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to draw upon them for defence. Of this Constitution, it was said by the immortal and lamented Lincoln, that he had read it through twice, and 'thought it the best Constitution yet adopted by any State.' Had not the enemies of progress and liberty controlled this State in opposition to the policy of the champion of liberty and loyalty, Louisiana would have stood upon the broad platform of constitutional liberty, when she would have exclaimed through the people, 'I have bent the tyrant's rod, I have broken the yoke of slavery, and to-day she stands redeemed.' But, alas! who, under the policy of Andrew Johnson, the author of these noble words, have been the participants in the work of reorganization? Has it been those 'loyal to freedom, loyal to justice,' men true and faithful to the rights of humanity? What has been the course of action of the Governor of Louisiana, of the State Government, of the Government of New Orleans, the metropolis of the South. History, true to justice, will not fail to point out the true story and give its moral to the future. It will solve this problem of reconstruction and seal the doom of the enemies of human rights. Antagonistic systems of government cannot exist. There is no harmony between liberty and slavery. Their friends will never be in sympathy, can never work together in the vitally important work of reconstruction. Uncompromising and eternal war has been declared between slavery and freedom. Peace will never come until this antagonism ceases, and pure republican, democratic principles triumph over the arrogant slave powers.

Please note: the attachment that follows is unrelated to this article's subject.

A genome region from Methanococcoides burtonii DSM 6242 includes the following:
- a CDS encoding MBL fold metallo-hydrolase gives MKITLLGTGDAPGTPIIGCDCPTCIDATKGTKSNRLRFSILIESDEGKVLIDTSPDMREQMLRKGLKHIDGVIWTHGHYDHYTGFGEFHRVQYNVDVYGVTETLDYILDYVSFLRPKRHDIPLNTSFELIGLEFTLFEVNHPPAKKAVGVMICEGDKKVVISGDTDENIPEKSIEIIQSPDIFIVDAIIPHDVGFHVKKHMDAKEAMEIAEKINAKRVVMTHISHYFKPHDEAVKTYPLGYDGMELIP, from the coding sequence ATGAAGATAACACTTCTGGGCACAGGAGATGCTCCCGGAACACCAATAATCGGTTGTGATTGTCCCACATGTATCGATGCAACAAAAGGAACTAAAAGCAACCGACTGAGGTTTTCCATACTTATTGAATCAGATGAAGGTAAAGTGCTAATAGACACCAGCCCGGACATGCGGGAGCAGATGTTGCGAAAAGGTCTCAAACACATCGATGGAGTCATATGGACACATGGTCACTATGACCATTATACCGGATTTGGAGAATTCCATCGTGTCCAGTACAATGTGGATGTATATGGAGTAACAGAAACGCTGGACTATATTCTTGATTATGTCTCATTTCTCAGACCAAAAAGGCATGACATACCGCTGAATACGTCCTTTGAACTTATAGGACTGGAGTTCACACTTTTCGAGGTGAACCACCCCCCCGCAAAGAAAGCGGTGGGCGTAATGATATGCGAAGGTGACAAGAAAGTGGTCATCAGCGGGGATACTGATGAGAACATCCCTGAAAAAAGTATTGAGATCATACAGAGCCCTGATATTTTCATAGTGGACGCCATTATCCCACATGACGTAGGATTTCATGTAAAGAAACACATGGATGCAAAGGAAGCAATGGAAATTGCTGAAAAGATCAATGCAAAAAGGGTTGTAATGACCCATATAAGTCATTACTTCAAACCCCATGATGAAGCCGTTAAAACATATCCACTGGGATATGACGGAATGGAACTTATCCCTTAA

"Andrew Johnson says the people will 'give evidence to the nations of the earth and to its own citizens that it has the power to restore internal peace.' Yes, the American people will give this evidence, against all Andrew Johnson's diabolical machinations to inaugurate another horrid rebellion. Let Andrew Johnson beware of treachery in himself, lest he call down the vengeance of betrayed millions.